Mindfulness meditation has been practiced by Buddhists for thousands of years. But today, in our electronic, distraction-filled world, the ancient practice seems to be having an unlikely moment of trendiness — so much so that it's the focus of a new app that recently garnered a New Yorker profile.
The app, called Headspace, claims that by emphasizing attention on the present moment, "regular mindfulness practice, through meditation, is an effective treatment for stress, worry, lack of focus, relationship problems, addictions and more."
It's tempting to dismiss all this as a pseudoscientific sales pitch. But we actually have scientific evidence that some of these claims are quite real.
"Mindfulness meditation has been shown to cause distinct changes in brain structure and brain function," says Yi-Yuan Tang, a Texas Tech neuroscientist who studies meditation and recently reviewed the state of the research for the journal Nature. In experiments, he and others have found that regular meditation seems to improve people's focus and emotional control, in particular.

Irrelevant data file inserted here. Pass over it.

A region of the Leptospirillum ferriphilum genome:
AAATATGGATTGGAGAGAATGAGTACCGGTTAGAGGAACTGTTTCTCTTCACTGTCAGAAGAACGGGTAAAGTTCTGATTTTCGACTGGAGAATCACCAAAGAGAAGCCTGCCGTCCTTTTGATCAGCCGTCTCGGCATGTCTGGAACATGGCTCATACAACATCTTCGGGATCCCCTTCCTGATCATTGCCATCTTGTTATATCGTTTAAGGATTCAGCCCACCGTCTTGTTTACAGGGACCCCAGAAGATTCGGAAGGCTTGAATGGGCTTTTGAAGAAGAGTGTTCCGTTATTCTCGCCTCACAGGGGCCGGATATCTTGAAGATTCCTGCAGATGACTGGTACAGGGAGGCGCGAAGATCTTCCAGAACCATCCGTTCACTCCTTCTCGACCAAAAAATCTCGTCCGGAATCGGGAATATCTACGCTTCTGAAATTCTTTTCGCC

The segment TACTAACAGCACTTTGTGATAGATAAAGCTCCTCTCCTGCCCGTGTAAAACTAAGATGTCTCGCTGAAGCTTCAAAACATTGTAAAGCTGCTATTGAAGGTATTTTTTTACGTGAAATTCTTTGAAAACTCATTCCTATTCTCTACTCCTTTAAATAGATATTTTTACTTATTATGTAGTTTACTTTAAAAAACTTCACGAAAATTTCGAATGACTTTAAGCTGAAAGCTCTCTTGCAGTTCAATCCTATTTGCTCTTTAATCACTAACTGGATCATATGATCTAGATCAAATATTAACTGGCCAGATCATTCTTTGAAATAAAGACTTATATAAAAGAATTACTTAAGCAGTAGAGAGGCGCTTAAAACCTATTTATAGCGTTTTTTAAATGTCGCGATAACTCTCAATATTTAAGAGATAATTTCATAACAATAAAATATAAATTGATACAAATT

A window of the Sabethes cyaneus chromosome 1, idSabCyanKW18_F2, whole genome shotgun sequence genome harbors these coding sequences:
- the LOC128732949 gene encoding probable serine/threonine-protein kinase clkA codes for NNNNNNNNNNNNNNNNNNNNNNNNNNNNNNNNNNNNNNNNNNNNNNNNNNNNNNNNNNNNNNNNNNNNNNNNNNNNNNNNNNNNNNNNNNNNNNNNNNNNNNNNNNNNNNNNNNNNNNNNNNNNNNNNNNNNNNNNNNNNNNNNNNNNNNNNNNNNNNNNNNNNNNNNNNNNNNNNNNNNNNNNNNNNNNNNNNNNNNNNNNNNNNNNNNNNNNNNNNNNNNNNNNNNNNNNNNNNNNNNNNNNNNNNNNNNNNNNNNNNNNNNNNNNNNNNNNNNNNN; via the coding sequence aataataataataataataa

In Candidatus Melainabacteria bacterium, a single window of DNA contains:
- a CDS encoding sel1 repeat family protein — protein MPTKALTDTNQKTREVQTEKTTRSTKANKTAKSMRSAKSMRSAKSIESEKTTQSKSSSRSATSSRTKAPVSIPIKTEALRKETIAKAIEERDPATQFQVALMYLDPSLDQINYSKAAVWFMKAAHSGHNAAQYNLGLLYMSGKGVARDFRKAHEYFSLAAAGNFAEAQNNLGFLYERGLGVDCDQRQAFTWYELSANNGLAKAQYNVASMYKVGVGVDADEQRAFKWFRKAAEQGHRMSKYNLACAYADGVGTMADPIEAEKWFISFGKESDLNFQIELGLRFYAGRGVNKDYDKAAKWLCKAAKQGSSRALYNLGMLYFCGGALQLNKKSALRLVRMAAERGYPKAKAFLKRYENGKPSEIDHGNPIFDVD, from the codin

There are plenty of caveats to this research. It's early on, and some of the studies include relatively few people. Many are controlled trials(which track how a period of regular meditation affects people, compared with a comparison group that doesn't meditate), but others involve people who've been meditating for years — so they don't prove that meditation caused the effects, but simply show an association. Moreover, they vary person to person.
"Some people may overstate what meditation can do," Tang says. "But it does have some real benefits."
What is mindfulness meditation?
Mindfulness meditation originated in Buddhist traditions and was first popularized in the West in the 1970s and '80s. In essence, it's any exercise that encourages you to focus on your sensations and thoughts in the present moment. As Henepola Gunaratana puts it in Mindfulness in Simple English, "One's attention is carefully directed to an intense examination of certain aspects of one's own existence."